Attention Parents: You Need To Stop Going On Slides With Your Kids

There are a lot of childhood activities that were once considered completely safe that we’re only now learning can do serious damage — like jumping on a trampoline, for example.

Add going down a slide with your toddler on your lap to the list, because as it turns out, that can be a shockingly easy way to break your kid’s leg.

According to a study being presented at the 2017 American Academy of Pediatrics National Conference & Exhibition this week — as well as many anecdotal news reports in the past — toddlers ages 12 to 23 months had the highest percentage of injuries from playground slides. And although parents are likely trying to protect their newly mobile little ones by sliding with them, they can actually do more harm.

It all comes down to science. If a child’s foot catches an edge or the bottom of the slide as they’re going down, it might twist, but they can stop themselves and it won’t cause any major injury. Put the added weight of a parent behind that bend, however, and it could break a bone.

Mother with son on slide at playground

“[In] most cases I have seen, the parents had no idea that doing so could possibly give their child such a significant injury. They often say they would never have done it had they known,” said lead researcher Dr. Charles Jennissen, a pediatric emergency medicine staff physician.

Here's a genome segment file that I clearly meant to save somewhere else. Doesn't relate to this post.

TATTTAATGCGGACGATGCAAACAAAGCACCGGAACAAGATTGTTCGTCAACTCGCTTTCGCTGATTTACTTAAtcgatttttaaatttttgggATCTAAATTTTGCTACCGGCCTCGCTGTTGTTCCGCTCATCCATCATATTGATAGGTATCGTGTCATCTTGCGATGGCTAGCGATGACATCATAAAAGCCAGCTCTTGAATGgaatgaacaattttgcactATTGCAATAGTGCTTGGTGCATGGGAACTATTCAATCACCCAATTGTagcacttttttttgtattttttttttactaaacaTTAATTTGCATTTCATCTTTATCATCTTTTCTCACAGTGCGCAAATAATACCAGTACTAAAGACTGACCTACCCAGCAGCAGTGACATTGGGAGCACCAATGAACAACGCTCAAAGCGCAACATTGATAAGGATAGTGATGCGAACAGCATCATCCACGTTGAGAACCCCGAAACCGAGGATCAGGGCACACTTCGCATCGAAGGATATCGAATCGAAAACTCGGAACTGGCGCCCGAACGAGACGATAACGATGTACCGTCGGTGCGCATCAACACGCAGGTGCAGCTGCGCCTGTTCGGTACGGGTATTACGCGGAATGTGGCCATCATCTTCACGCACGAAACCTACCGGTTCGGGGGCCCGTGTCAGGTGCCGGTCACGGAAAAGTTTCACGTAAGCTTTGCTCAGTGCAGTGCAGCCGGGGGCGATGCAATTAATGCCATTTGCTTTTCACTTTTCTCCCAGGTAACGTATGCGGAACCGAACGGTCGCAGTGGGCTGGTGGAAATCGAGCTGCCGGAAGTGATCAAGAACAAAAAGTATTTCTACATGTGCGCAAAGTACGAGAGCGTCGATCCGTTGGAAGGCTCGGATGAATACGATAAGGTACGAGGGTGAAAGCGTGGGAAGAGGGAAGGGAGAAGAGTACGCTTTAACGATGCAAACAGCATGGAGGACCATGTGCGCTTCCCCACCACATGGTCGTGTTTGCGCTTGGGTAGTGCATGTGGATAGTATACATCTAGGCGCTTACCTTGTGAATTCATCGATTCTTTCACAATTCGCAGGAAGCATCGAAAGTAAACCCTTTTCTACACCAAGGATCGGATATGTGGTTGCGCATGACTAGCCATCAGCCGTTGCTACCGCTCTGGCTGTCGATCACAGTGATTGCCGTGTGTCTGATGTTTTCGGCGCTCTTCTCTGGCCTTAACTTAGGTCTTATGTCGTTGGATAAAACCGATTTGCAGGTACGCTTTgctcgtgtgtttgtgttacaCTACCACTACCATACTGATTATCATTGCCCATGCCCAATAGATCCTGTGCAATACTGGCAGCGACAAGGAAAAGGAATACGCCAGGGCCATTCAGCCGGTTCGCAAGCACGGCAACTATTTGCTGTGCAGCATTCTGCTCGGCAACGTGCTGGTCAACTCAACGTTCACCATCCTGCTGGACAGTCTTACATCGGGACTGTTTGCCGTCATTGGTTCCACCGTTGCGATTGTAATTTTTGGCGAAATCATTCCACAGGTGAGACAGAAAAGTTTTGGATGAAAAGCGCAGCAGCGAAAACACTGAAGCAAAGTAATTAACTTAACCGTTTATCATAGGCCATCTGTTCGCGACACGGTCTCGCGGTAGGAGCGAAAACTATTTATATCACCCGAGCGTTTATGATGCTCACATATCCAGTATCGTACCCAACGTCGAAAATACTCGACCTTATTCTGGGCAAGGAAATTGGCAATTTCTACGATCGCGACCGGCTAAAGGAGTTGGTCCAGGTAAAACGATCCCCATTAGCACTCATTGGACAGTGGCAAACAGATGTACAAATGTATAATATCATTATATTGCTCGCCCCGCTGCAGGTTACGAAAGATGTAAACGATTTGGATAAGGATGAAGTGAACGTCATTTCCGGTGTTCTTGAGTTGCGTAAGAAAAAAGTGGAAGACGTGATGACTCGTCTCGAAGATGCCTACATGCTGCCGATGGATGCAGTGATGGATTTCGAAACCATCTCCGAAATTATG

So what’s a well-meaning parent to do? Well, it’s pretty simple — let the kid go down the slide alone.

Kids as young as one year old can start going down gentle slopes themselves.

According to Easy Baby Life, kids as young as one year old can start going down gentle slopes themselves, and it has the added bonus of giving them the independence they’re craving.

While we don’t have any science to back up this particular point, it feels likely that parents even trying to go down slides with kids is more common today than it ever was in the past, thanks to the pervasive belief that kids are in danger far more frequently than they actual are.

So stop riding those slides — right now. Unless, of course, you’re going for a solo ride, in which case, you enjoy that second childhood as long as you can.

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Author: Rebecca Zamon